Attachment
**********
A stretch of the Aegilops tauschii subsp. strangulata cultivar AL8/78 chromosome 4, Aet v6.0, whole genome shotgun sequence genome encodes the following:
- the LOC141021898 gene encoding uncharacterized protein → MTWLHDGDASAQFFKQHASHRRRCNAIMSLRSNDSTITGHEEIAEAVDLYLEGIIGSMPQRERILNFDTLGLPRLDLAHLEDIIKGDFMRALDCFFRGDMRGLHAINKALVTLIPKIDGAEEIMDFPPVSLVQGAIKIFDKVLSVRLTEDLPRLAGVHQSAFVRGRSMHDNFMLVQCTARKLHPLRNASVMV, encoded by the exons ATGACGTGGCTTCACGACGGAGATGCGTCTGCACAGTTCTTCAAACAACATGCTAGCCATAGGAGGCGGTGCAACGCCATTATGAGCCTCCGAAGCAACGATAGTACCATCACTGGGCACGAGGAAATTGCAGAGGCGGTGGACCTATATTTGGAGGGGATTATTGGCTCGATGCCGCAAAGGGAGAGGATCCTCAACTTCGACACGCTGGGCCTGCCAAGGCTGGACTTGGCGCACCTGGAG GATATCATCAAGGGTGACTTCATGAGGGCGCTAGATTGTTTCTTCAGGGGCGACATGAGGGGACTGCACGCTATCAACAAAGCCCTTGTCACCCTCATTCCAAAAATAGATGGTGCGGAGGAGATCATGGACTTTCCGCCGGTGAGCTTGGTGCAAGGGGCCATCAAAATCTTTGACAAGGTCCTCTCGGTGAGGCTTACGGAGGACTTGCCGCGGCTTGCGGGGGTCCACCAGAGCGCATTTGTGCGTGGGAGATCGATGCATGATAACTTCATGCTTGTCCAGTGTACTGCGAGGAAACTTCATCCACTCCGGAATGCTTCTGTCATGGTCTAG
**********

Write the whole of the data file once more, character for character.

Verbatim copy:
A stretch of the Aegilops tauschii subsp. strangulata cultivar AL8/78 chromosome 4, Aet v6.0, whole genome shotgun sequence genome encodes the following:
- the LOC141021898 gene encoding uncharacterized protein → MTWLHDGDASAQFFKQHASHRRRCNAIMSLRSNDSTITGHEEIAEAVDLYLEGIIGSMPQRERILNFDTLGLPRLDLAHLEDIIKGDFMRALDCFFRGDMRGLHAINKALVTLIPKIDGAEEIMDFPPVSLVQGAIKIFDKVLSVRLTEDLPRLAGVHQSAFVRGRSMHDNFMLVQCTARKLHPLRNASVMV, encoded by the exons ATGACGTGGCTTCACGACGGAGATGCGTCTGCACAGTTCTTCAAACAACATGCTAGCCATAGGAGGCGGTGCAACGCCATTATGAGCCTCCGAAGCAACGATAGTACCATCACTGGGCACGAGGAAATTGCAGAGGCGGTGGACCTATATTTGGAGGGGATTATTGGCTCGATGCCGCAAAGGGAGAGGATCCTCAACTTCGACACGCTGGGCCTGCCAAGGCTGGACTTGGCGCACCTGGAG GATATCATCAAGGGTGACTTCATGAGGGCGCTAGATTGTTTCTTCAGGGGCGACATGAGGGGACTGCACGCTATCAACAAAGCCCTTGTCACCCTCATTCCAAAAATAGATGGTGCGGAGGAGATCATGGACTTTCCGCCGGTGAGCTTGGTGCAAGGGGCCATCAAAATCTTTGACAAGGTCCTCTCGGTGAGGCTTACGGAGGACTTGCCGCGGCTTGCGGGGGTCCACCAGAGCGCATTTGTGCGTGGGAGATCGATGCATGATAACTTCATGCTTGTCCAGTGTACTGCGAGGAAACTTCATCCACTCCGGAATGCTTCTGTCATGGTCTAG